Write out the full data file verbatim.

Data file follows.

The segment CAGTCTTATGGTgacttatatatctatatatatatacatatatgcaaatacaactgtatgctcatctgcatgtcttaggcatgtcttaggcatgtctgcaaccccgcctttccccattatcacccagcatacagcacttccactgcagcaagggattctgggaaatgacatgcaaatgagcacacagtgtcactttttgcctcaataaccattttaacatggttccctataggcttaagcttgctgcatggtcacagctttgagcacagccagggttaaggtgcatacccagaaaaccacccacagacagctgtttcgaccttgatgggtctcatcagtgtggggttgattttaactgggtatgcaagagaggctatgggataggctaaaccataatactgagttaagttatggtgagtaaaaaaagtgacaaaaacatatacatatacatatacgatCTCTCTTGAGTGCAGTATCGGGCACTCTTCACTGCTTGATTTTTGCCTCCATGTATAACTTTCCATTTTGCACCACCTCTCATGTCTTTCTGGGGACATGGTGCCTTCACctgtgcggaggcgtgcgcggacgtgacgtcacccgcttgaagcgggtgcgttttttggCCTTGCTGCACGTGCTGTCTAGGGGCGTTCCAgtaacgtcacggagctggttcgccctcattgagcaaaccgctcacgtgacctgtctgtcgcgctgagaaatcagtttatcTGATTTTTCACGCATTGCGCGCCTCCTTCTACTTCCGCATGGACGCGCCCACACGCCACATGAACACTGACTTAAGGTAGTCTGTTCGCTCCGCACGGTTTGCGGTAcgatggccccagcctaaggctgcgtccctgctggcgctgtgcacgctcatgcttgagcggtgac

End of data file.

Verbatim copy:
The segment CAGTCTTATGGTgacttatatatctatatatatatacatatatgcaaatacaactgtatgctcatctgcatgtcttaggcatgtcttaggcatgtctgcaaccccgcctttccccattatcacccagcatacagcacttccactgcagcaagggattctgggaaatgacatgcaaatgagcacacagtgtcactttttgcctcaataaccattttaacatggttccctataggcttaagcttgctgcatggtcacagctttgagcacagccagggttaaggtgcatacccagaaaaccacccacagacagctgtttcgaccttgatgggtctcatcagtgtggggttgattttaactgggtatgcaagagaggctatgggataggctaaaccataatactgagttaagttatggtgagtaaaaaaagtgacaaaaacatatacatatacatatacgatCTCTCTTGAGTGCAGTATCGGGCACTCTTCACTGCTTGATTTTTGCCTCCATGTATAACTTTCCATTTTGCACCACCTCTCATGTCTTTCTGGGGACATGGTGCCTTCACctgtgcggaggcgtgcgcggacgtgacgtcacccgcttgaagcgggtgcgttttttggCCTTGCTGCACGTGCTGTCTAGGGGCGTTCCAgtaacgtcacggagctggttcgccctcattgagcaaaccgctcacgtgacctgtctgtcgcgctgagaaatcagtttatcTGATTTTTCACGCATTGCGCGCCTCCTTCTACTTCCGCATGGACGCGCCCACACGCCACATGAACACTGACTTAAGGTAGTCTGTTCGCTCCGCACGGTTTGCGGTAcgatggccccagcctaaggctgcgtccctgctggcgctgtgcacgctcatgcttgagcggtgac